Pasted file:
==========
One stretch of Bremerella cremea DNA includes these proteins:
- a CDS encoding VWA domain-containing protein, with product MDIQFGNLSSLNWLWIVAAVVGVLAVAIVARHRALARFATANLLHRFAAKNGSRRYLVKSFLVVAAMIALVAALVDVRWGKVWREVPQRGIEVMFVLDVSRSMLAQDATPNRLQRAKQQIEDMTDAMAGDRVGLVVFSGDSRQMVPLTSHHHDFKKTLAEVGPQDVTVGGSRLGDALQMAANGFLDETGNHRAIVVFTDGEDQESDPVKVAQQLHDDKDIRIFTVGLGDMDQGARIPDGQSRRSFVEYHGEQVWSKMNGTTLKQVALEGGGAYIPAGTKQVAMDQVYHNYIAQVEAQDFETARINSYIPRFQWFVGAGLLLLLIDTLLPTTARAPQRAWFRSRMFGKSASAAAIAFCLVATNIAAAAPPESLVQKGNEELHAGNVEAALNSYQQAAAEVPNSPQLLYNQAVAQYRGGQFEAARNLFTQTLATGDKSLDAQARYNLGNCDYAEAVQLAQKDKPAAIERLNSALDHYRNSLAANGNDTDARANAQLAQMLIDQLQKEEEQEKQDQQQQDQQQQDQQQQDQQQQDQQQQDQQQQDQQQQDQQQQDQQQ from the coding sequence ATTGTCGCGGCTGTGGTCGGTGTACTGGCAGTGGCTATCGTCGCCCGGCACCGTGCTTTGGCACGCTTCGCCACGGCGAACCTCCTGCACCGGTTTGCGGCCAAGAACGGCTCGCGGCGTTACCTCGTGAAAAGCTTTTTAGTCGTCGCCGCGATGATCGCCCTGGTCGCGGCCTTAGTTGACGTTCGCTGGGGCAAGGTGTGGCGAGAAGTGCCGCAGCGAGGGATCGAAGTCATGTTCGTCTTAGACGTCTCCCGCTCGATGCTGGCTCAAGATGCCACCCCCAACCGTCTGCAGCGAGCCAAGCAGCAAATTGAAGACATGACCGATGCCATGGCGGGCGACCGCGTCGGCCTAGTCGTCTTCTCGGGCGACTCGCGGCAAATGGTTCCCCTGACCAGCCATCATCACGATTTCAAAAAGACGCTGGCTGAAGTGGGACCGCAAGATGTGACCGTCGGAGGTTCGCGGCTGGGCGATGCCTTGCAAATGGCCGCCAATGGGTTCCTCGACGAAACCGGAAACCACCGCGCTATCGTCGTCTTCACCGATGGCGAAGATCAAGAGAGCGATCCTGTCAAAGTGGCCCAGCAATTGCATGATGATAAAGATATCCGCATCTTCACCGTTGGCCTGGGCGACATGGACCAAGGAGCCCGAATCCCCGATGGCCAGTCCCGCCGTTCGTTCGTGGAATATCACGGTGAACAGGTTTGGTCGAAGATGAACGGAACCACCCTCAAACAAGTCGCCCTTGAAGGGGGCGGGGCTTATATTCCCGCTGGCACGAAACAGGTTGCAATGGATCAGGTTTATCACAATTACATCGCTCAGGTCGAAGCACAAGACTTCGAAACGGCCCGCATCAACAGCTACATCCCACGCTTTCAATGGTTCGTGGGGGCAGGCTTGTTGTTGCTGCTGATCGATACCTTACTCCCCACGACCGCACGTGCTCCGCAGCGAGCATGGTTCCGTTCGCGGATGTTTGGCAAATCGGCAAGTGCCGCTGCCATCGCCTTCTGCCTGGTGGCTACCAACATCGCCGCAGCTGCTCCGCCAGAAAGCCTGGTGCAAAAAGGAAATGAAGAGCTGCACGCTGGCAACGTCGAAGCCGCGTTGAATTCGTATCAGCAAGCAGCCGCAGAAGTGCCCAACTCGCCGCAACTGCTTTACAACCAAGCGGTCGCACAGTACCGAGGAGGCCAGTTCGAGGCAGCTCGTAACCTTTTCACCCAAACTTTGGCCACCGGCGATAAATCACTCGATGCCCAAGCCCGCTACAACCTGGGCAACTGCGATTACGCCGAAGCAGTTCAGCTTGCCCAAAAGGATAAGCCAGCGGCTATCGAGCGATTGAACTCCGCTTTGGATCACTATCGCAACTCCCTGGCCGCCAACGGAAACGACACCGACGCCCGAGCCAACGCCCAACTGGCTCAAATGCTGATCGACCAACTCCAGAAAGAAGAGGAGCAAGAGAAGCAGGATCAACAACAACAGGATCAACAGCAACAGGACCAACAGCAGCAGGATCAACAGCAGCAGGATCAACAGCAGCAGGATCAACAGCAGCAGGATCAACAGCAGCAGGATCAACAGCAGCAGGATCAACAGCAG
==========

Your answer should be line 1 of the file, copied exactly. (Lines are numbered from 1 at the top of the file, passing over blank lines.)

One stretch of Bremerella cremea DNA includes these proteins: